Harley-Davidson Knucklehead Board-Track Racer

They didn’t have Knucklehead motors in 1919 so I guess this board-tracker isn’t period correct—but, nonetheless, it certainly is original…

IT’S A bit different, this bike. It’s a copy of a 1919 board-track racer… well, that’s the theme. It’s not really copied off anything. The big wheels are what gives it the board-tracker look. I don’t know where I got the idea from. I’d seen a couple like this when I was in the States and I thought maybe one day I’d build one, then, probably 20 months ago, I was talking to a mate, Mike at Malibu Custom Cycles in the States, and he said he had a frame over there and sent it across.

The rest of the bike is stuff I’ve put together myself. It’s a S&S engine with Knuckle look-alike rocker boxes and an old Joe Hunt magneto, kick-starter, mechanical brake on the back, the top two zeros on the front race number are high and low beam, and the kill-switch on the handlebars. It’s different, all the little bits and pieces even down to the old earth strap on the battery.

I had a book with pictures of the original board-tracker bikes which I took to Auto Paint Suppliers in Fyshwick. They’ve got a digital reader they put on the colour in the book, and it gives them pretty much what paint I need to mix to get the right colour. It was a bit pale when we got it so we put a little red in and it ended up that green. It’s not olive, it’s not army, it’s a different colour.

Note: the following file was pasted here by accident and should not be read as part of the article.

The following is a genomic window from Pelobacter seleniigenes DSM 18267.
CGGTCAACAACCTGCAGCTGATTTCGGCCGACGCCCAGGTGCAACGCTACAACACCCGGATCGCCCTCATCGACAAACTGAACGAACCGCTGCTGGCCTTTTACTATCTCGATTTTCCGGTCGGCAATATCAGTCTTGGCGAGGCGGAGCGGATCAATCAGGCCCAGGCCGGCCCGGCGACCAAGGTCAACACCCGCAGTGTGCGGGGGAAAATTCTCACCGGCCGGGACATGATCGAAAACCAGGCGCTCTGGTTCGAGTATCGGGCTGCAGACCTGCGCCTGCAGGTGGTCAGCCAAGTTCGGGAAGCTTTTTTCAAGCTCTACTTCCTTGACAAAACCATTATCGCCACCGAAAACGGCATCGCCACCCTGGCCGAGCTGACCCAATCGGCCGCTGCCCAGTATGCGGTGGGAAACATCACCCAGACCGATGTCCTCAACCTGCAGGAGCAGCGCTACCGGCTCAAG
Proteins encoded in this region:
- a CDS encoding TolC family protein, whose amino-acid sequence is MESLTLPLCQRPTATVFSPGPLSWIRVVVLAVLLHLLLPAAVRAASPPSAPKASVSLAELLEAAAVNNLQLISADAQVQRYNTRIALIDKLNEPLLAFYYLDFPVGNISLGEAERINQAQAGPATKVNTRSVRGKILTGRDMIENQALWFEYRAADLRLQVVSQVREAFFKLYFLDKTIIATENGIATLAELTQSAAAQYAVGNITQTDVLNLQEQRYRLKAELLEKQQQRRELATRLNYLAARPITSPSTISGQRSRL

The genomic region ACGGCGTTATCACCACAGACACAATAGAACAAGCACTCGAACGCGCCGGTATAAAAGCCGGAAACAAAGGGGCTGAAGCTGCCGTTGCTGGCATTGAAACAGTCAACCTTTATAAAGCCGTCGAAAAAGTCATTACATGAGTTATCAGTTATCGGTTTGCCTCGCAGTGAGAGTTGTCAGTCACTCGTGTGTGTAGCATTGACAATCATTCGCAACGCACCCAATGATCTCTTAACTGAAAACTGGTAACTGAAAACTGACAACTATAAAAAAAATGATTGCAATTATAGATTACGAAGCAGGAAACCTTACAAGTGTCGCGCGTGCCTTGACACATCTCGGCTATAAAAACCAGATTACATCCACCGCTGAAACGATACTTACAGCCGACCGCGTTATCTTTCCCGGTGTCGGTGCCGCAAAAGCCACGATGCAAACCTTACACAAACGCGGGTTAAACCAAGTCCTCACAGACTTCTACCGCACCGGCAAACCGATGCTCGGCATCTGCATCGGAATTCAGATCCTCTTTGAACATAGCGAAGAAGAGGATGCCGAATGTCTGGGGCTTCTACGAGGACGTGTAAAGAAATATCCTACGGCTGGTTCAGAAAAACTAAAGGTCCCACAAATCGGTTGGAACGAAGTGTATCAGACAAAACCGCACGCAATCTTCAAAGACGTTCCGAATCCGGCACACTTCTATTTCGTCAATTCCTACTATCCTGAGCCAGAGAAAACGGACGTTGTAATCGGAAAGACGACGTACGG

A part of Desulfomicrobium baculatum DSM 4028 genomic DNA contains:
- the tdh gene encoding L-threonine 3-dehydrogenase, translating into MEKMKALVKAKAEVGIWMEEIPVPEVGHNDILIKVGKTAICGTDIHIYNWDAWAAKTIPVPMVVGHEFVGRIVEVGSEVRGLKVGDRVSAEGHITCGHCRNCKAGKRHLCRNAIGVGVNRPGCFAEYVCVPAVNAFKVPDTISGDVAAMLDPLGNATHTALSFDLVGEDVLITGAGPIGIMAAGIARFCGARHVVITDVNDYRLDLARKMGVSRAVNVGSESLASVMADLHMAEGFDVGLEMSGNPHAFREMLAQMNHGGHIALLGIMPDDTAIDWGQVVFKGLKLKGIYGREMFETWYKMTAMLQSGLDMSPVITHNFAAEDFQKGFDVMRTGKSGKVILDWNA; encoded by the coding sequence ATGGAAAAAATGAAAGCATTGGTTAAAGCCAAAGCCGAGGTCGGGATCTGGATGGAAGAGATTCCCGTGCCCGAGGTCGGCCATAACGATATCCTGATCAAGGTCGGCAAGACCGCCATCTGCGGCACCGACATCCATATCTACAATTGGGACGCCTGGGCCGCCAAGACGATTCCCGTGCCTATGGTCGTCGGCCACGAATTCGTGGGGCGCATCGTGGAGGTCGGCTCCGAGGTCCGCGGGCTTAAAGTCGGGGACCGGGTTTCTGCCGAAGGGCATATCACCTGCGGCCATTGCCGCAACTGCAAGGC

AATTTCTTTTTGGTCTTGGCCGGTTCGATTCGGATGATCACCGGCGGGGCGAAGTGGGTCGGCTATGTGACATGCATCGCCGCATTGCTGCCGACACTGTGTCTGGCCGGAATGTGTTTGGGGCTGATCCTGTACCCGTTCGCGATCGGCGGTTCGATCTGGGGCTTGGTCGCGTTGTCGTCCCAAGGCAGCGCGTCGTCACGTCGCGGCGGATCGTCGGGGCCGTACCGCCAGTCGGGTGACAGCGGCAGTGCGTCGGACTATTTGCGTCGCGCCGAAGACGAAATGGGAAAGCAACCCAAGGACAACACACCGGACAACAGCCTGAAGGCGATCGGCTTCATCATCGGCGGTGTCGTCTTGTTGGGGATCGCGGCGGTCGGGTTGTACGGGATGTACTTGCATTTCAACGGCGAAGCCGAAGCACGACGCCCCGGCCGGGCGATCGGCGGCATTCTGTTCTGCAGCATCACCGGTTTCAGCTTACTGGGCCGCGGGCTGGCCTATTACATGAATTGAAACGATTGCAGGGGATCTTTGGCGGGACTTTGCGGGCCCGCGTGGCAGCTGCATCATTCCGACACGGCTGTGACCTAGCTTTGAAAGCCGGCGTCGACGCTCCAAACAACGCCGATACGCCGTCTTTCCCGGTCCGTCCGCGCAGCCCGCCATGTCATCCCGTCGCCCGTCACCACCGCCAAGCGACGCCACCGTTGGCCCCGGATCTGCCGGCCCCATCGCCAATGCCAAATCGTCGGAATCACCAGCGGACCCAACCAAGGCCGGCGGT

The pin-strips were applied by Tony Marks who lives on a farm the other side of Goulburn. It’s all done free-hand; the guy is a master with a paint brush. One day he had a bit of a hangover, he was shaping like a leaf, but as soon as he picked up the brush and put some paint on it, he was as steady as a rock. it’s unbelievable to watch him.

The Board-Track Racer rides great because it’s got the same size wheels front and back, and they’re huge diameter things. It glides around the corners. It handles better than anything I’ve ridden or anything I’ve ever owned.

The wheels, frame and guard we got from the States; the rest of it we’ve made, like the mid-mount controls, handlebars, internal throttle, all that kind of stuff. We made the exhaust system; all the little bits and pieces. You can’t buy any of it so you’re not going to see anything like it.

The outfit the model Jenna is wearing is from the correct era and she does it all justice; it looks great on her.

The jacket is the canvas-type jacket they used to wear in those days, like if they fell off on the board-tracks they’s skid along and the canvas would stop them getting burnt.

The helmet is an original, old, World War One, leather pilot helmet which I’ve had for I don’t know how many years.

The little round goggles are what they used to wear when they raced these bikes.

I don’t have much time for myself— I get up at 6 am, have something to eat and feed the dog, and water me plants, then go to work and get home at 10 pm— but some days you wake up, go to work and just fiddle with one of your project bikes. This won’t be the last bike I’ll build but I think I might slow down a bit and just enjoy the bikes I’ve built.

photos by Julius Goboly; words by Peter Pulford

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